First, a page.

CAMBRIDGE, MA—(Editor’s note: TiE-Boston, the second oldest and largest chapter of TiE-Global, is celebrating its 20th anniversary this year. On this occasion, INDIA New England News posed five questions to a few early charter members and some past presidents of TiE-Boston. Here are their responses to our fifth and final question. Their answers have been shortened and edited for clarity.)
Question: What is the one thing you wish TiE-Boston should have done differently?
Sushil Bhatia, Founding Charter Member
I wish we had recruited more charter members who brought different strength to the organization besides IT and Services only.
Ashok Boghani, Founding Charter Member
I wish TiE were less dependent on Charter Member fees for its financial viability. However, as I noted above (earlier), TiE had to evolve in response to the changing needs of its stakeholders, and the current model seems sustainable, so I cannot criticize the direction it has taken.
Puran Dang, Charter Member Emeritus
TIE-Boston should have very focused programs under the ever evolving times, take help of professors and eminent Entrepreneurs to design such programs. Those programs must be tested by the results. Once again revive the monthly meetings like the old times to generate electricity among the new generation of entrepreneurs.
Samir Desai, Founding Charter Member and Past President
I wish we had started earlier. For those of us that started our businesses in the early/mid 80s, well what help it would have been to have this amazing collective of mind, friends, and support to help us build. Second, I wish we made an effort to include more women earlier on – I know we are still working on this now – but if we had made a bigger effort in the beginning, I think TiE would be a stronger organization. And lastly, I wish we had incorporate ideas of social enterprise, philanthropy and giving into the organization sooner.
So many incredibly powerful and successful companies and people have come out of the TiE organization – what a powerful opportunity to embed in them the sense of civic responsibly from the very beginning. We can make a huge impact together both in the private and in the social sector! Even with those three bits that I wish we could have done differently, in the grand scheme of things, I couldn’t be more proud of TIE Boston and what it has become.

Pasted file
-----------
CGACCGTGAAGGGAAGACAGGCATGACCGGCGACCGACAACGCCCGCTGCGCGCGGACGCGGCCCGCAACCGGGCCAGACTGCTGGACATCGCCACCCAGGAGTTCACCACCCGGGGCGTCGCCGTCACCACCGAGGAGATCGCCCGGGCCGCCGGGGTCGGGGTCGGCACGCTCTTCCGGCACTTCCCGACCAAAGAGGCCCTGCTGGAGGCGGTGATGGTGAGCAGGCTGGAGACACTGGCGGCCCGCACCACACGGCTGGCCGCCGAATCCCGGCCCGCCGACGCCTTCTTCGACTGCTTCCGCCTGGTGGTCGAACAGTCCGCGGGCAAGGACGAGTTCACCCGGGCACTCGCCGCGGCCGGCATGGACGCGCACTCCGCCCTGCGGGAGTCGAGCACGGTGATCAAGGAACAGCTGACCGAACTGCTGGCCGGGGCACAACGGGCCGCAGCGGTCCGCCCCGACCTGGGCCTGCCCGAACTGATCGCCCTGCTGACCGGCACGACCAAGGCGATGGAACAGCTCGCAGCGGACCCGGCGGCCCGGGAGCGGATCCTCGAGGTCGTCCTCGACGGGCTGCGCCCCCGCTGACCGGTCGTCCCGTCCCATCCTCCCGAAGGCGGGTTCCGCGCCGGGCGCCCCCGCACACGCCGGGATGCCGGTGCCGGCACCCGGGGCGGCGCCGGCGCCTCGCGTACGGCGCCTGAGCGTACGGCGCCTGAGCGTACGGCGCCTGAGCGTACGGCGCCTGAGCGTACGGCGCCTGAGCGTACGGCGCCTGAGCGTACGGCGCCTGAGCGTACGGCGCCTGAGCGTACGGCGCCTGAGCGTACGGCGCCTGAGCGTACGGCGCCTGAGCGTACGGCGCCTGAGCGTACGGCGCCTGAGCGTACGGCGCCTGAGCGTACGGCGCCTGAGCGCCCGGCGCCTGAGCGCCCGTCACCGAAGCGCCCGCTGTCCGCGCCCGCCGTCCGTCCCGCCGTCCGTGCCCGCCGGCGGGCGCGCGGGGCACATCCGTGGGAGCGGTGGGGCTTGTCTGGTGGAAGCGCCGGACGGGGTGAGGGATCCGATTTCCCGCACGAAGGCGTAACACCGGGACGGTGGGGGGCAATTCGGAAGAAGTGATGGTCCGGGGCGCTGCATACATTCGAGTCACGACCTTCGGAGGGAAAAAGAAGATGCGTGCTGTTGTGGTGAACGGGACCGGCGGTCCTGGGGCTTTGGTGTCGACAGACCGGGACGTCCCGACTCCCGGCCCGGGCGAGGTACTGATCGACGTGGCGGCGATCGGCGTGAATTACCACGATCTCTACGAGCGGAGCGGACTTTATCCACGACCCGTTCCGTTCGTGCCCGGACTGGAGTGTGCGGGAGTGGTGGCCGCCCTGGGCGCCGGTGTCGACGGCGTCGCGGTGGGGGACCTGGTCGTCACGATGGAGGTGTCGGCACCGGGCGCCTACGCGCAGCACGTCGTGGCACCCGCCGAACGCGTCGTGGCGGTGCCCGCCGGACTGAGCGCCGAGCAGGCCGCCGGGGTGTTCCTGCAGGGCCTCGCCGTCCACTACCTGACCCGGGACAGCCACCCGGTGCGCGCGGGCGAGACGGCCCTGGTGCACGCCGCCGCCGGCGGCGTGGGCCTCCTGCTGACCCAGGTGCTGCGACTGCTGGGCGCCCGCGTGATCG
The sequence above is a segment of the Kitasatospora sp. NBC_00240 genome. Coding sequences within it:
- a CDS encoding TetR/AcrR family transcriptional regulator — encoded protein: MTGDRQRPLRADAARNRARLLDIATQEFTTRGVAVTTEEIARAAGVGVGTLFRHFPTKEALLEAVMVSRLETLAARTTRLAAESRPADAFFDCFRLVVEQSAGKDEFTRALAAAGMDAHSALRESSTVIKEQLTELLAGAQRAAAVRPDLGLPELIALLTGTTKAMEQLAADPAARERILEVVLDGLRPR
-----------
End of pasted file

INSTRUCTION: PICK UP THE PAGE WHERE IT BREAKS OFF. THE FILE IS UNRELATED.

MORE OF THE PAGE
I want to send huge congratulations to my fellow founding charter members, to all the current and past charter members, and all the young people making this organization great.
Desh Deshpande, Founding Charter Member and Founding President and Past Chairman
I wish TiE had found a better way to attract and add value to second and third generation Indian Entrepreneurs. Second generation young entrepreneurs who grow up here are plugged into other organizations and don’t see a sustainable benefit from belonging to TiE.
Ramesh Kapoor, Founding Charter Member
Should have done monthly meetings and assigned two charter members to take ownership of the meetings.
Santhana Krishnan, Early Charter Member
I cannot think of any, but would encourage to keep the paranoia if we are providing the right value to our members as that keeps us innovating and reinventing ourselves as the entrepreneurial landscape changes. End of the day the organization should continue to make a difference to justify its existence.
Gaugarin Oliver, Charter Member and Former President
May be branding and actively promoting us. We do extremely great work and we were the pioneers in being a non-profit setup to promote entrepreneurship. Yet, we are not that well known in the wider market.
Dinesh Patel, Founding Charter Member
I have just a few questions: Are we using the available talents floating in the Indian American community or are we not? Are we using the old guards for wisdom or not? Are we at Tie-Boston doing something specific for local causes? Are we expanding our talents and vision to uplift those who needs lifting?
I am more or less retired so I am afraid I do not know much what is going on. I see there are so many sub sectors with TiE and more than likely many areas are covered.
Gautam Prakash, Former President
In retrospect, I think we may have grown too quickly in the early years which may have had an impact on the quality of our programs (monthly events, annual conference, special interest group meetings, etc).
Managing growth is critical and is something I learned the hard way at Monsoon Capital. The other thing I would say is that I think TiE-Boston could have done a better job at figuring out how to be as relevant as possible to the entrepreneurial ecosystem broadly defined and in figuring out how to engage our charter members at a deeper, more substantive level. But these are good challenges to have as it helps keep the chapter and its leadership on their toes!